Finally, the election of 2020 is behind us. But not everyone is having an easy time moving on. Local Life Coach and new Buzz contributor Betsy Rosenfeld Vargas has some timely suggestions for moving on and getting closure.
Whether your team won the White House or not; whether you think there was widespread fraud or you think the other side is acting like sore losers; whether your favorite did or didn’t clinch the Council seat, or whether you’re worried about how you’re going to handle an even socially-distant holiday with family members who voted differently from you, it’s one week out from Election 2020, and our community is reeling…on all sides.
And while it would be wonderful to suggest that we all just reach across the aisle, or more practically the Thanksgiving table, and make peace, it doesn’t work that way. Before we can build bridges, we need to mindfully manage our own feelings and the process pain we feel.
Yes, I said pain. We may not identify it as such, but doom-scrolling the internet for sources that confirm our point of view, picking fights with those who don’t agree with us, or just generally feeling out of sorts and judgy of things that don’t align with our beliefs, are symptoms of pain.
So, like any other pain in life, here are some practical steps to manage hurt feelings, move forward, and hopefully, just maybe, allow our community to come together for the betterment of everyone.
Lofty, I know…but a girl’s gotta dream, right?
#1 – CONNECT TO YOUR FEELINGS
I’m mad. I’m frustrated. I’m disappointed. Figure out what you’re really feeling and then STOP.
Stop yourself from launching into the ‘why,’ because connecting your feelings to a story — e.g. ‘I’m so mad that Trump won’t just graciously concede, and you know what…they’re all crooks and we’re screwed’, or ‘why didn’t people see we need this person in this local seat, and now our neighborhood is doomed’– will drag you down and keep you stuck.
Stay only with the feeling and move to step #2.
#2 – TIME OUT
Give yourself time to process the feelings you discovered, without engaging others who may further trigger you. Go to your proverbial cool down corner and for all that is holy, keep off social media.
Instead, engage in things that will allow you to release your pissed-offness, and disappointment. Exercise, scream into a pillow, write a letter to no one about how angry you are. Read it and erase it.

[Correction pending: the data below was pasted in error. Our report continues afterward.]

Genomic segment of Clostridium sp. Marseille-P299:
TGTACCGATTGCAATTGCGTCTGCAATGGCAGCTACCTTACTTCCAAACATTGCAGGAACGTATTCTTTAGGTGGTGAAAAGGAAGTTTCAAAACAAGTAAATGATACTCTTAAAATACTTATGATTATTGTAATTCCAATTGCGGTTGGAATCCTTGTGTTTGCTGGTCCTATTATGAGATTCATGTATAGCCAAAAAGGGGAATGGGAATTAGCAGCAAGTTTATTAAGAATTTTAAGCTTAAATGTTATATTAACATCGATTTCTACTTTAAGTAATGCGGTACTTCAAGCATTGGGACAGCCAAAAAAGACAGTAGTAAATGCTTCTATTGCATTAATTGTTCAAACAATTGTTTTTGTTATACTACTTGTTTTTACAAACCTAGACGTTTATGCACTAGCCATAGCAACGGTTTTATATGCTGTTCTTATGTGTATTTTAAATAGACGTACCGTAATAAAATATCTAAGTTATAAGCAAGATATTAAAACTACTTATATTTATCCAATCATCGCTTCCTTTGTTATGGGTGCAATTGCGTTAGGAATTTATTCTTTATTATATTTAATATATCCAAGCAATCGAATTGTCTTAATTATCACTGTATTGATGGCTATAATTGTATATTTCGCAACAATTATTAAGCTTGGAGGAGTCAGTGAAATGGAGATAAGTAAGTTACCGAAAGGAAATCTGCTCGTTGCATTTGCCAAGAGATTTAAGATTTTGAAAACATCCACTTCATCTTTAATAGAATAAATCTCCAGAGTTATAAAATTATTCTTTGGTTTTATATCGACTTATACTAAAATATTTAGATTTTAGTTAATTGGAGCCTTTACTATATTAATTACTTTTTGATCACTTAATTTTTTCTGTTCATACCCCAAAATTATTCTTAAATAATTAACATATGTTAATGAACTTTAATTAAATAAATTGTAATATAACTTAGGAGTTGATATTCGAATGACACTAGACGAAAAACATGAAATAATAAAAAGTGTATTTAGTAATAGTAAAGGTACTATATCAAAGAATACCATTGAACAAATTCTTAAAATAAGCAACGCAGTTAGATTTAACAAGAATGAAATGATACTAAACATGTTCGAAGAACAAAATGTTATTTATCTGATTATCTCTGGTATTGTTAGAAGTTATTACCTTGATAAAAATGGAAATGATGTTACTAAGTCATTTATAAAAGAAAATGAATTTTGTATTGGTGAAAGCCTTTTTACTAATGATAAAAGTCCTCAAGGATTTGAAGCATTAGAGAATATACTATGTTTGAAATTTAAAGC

Note: This may mean skipping in-person Thanksgiving this year. If you’re not finished processing, you may do irreparable damage to a relationship you really care about.
So now that you’re connected to your feelings, and healthily processing them, it’s time to mindfully navigate how to interact with people who may hold different points of view.
#3 – SEE INNOCENCE
A key tenet my coaching philosophy is that for our own sanity, we must consciously choose to “see Innocence” in others; most especially in those with whom we disagree.
By assuming other people come by their opinions not out of malice, but rather from a place of innocence, we can actually speak with them instead of at them.
We may not understand them, and even struggle to respect them, but when we dismiss them as purposely oppositional to ourselves, and demonize them for their party affiliation, preference for DA, or their embrace of one side of a ballot measure, we only add to the fractured state of our community. And that helps exactly no one.
So, bottom line: connect to your feelings about the election. Give yourself the space to feel what you feel without judgement. And then, and only then, open yourself up to connecting with others, and only so long as you are willing to keep an open mind.
It may all sound painfully simple. And yet it works.
My best friend and I live on the polar opposite sides of the political spectrum. It hasn’t always been easy, but when we use these techniques, which we have expanded to include not following each other on social media, and completely outlawing any discussions about the election, we have been able to weather 2020 and all the challenges it has brought along with it.
Betsy Rosenfeld Vargas is a certified Fearless Living Life Coach. Raised in Los Angeles, she attended Marlborough School and was the President of Cuisine à Roulettes at St. Vincent Meals on Wheels. She holds a BA from the University of Pennsylvania and an MA from USC.